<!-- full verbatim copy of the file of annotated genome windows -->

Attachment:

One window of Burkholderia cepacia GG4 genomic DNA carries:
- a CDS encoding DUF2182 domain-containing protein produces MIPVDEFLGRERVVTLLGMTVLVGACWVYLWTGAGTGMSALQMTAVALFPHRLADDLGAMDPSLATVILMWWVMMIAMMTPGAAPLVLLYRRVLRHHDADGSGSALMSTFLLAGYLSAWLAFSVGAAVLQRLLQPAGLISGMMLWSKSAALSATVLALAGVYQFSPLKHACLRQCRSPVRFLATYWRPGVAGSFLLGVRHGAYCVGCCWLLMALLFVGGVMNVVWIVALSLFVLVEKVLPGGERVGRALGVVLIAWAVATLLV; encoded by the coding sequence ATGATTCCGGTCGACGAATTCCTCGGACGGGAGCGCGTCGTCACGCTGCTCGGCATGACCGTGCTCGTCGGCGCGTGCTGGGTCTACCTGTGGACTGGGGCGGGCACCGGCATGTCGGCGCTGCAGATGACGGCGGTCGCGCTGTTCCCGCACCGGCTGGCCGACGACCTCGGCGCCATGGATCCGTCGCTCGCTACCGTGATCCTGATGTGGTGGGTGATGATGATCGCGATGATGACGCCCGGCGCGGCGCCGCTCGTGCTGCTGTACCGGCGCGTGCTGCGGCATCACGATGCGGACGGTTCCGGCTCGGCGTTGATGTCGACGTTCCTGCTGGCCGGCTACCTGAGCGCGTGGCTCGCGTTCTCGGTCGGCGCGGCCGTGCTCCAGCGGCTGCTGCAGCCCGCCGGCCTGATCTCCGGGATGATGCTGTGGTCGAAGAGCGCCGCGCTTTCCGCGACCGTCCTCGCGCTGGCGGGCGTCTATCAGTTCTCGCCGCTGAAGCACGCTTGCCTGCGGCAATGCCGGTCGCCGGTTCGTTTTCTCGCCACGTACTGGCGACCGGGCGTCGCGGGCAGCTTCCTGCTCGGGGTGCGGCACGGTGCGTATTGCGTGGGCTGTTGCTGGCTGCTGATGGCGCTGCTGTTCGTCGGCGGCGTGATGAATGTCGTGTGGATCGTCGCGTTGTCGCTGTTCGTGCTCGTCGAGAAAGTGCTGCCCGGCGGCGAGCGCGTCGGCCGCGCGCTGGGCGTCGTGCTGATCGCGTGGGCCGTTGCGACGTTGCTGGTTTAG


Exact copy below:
One window of Burkholderia cepacia GG4 genomic DNA carries:
- a CDS encoding DUF2182 domain-containing protein produces MIPVDEFLGRERVVTLLGMTVLVGACWVYLWTGAGTGMSALQMTAVALFPHRLADDLGAMDPSLATVILMWWVMMIAMMTPGAAPLVLLYRRVLRHHDADGSGSALMSTFLLAGYLSAWLAFSVGAAVLQRLLQPAGLISGMMLWSKSAALSATVLALAGVYQFSPLKHACLRQCRSPVRFLATYWRPGVAGSFLLGVRHGAYCVGCCWLLMALLFVGGVMNVVWIVALSLFVLVEKVLPGGERVGRALGVVLIAWAVATLLV; encoded by the coding sequence ATGATTCCGGTCGACGAATTCCTCGGACGGGAGCGCGTCGTCACGCTGCTCGGCATGACCGTGCTCGTCGGCGCGTGCTGGGTCTACCTGTGGACTGGGGCGGGCACCGGCATGTCGGCGCTGCAGATGACGGCGGTCGCGCTGTTCCCGCACCGGCTGGCCGACGACCTCGGCGCCATGGATCCGTCGCTCGCTACCGTGATCCTGATGTGGTGGGTGATGATGATCGCGATGATGACGCCCGGCGCGGCGCCGCTCGTGCTGCTGTACCGGCGCGTGCTGCGGCATCACGATGCGGACGGTTCCGGCTCGGCGTTGATGTCGACGTTCCTGCTGGCCGGCTACCTGAGCGCGTGGCTCGCGTTCTCGGTCGGCGCGGCCGTGCTCCAGCGGCTGCTGCAGCCCGCCGGCCTGATCTCCGGGATGATGCTGTGGTCGAAGAGCGCCGCGCTTTCCGCGACCGTCCTCGCGCTGGCGGGCGTCTATCAGTTCTCGCCGCTGAAGCACGCTTGCCTGCGGCAATGCCGGTCGCCGGTTCGTTTTCTCGCCACGTACTGGCGACCGGGCGTCGCGGGCAGCTTCCTGCTCGGGGTGCGGCACGGTGCGTATTGCGTGGGCTGTTGCTGGCTGCTGATGGCGCTGCTGTTCGTCGGCGGCGTGATGAATGTCGTGTGGATCGTCGCGTTGTCGCTGTTCGTGCTCGTCGAGAAAGTGCTGCCCGGCGGCGAGCGCGTCGGCCGCGCGCTGGGCGTCGTGCTGATCGCGTGGGCCGTTGCGACGTTGCTGGTTTAG